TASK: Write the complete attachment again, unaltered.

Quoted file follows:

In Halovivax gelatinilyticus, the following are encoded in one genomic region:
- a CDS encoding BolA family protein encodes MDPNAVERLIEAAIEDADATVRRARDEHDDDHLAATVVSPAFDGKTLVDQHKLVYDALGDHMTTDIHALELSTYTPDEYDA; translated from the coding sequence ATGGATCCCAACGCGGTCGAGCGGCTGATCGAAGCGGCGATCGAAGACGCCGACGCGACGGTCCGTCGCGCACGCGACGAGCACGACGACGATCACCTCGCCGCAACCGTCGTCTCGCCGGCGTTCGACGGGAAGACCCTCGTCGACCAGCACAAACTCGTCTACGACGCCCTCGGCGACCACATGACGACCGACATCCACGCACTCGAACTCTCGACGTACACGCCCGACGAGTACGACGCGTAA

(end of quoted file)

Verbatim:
In Halovivax gelatinilyticus, the following are encoded in one genomic region:
- a CDS encoding BolA family protein encodes MDPNAVERLIEAAIEDADATVRRARDEHDDDHLAATVVSPAFDGKTLVDQHKLVYDALGDHMTTDIHALELSTYTPDEYDA; translated from the coding sequence ATGGATCCCAACGCGGTCGAGCGGCTGATCGAAGCGGCGATCGAAGACGCCGACGCGACGGTCCGTCGCGCACGCGACGAGCACGACGACGATCACCTCGCCGCAACCGTCGTCTCGCCGGCGTTCGACGGGAAGACCCTCGTCGACCAGCACAAACTCGTCTACGACGCCCTCGGCGACCACATGACGACCGACATCCACGCACTCGAACTCTCGACGTACACGCCCGACGAGTACGACGCGTAA